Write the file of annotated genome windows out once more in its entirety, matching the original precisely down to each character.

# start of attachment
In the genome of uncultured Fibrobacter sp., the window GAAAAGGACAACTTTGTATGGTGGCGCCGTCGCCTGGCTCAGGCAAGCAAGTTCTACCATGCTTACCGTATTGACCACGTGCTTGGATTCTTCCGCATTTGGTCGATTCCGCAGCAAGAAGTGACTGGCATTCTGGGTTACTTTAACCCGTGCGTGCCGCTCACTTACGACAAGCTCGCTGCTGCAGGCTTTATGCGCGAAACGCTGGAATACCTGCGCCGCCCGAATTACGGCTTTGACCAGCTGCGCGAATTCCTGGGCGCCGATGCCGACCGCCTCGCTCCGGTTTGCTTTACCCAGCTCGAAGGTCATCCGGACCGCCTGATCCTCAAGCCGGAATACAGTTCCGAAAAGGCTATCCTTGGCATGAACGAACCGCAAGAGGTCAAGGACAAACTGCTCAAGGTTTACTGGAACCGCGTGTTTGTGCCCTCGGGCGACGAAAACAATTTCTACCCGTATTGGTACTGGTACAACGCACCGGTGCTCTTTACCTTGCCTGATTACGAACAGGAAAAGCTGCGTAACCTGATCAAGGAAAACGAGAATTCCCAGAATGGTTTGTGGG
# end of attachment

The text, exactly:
In the genome of uncultured Fibrobacter sp., the window GAAAAGGACAACTTTGTATGGTGGCGCCGTCGCCTGGCTCAGGCAAGCAAGTTCTACCATGCTTACCGTATTGACCACGTGCTTGGATTCTTCCGCATTTGGTCGATTCCGCAGCAAGAAGTGACTGGCATTCTGGGTTACTTTAACCCGTGCGTGCCGCTCACTTACGACAAGCTCGCTGCTGCAGGCTTTATGCGCGAAACGCTGGAATACCTGCGCCGCCCGAATTACGGCTTTGACCAGCTGCGCGAATTCCTGGGCGCCGATGCCGACCGCCTCGCTCCGGTTTGCTTTACCCAGCTCGAAGGTCATCCGGACCGCCTGATCCTCAAGCCGGAATACAGTTCCGAAAAGGCTATCCTTGGCATGAACGAACCGCAAGAGGTCAAGGACAAACTGCTCAAGGTTTACTGGAACCGCGTGTTTGTGCCCTCGGGCGACGAAAACAATTTCTACCCGTATTGGTACTGGTACAACGCACCGGTGCTCTTTACCTTGCCTGATTACGAACAGGAAAAGCTGCGTAACCTGATCAAGGAAAACGAGAATTCCCAGAATGGTTTGTGGG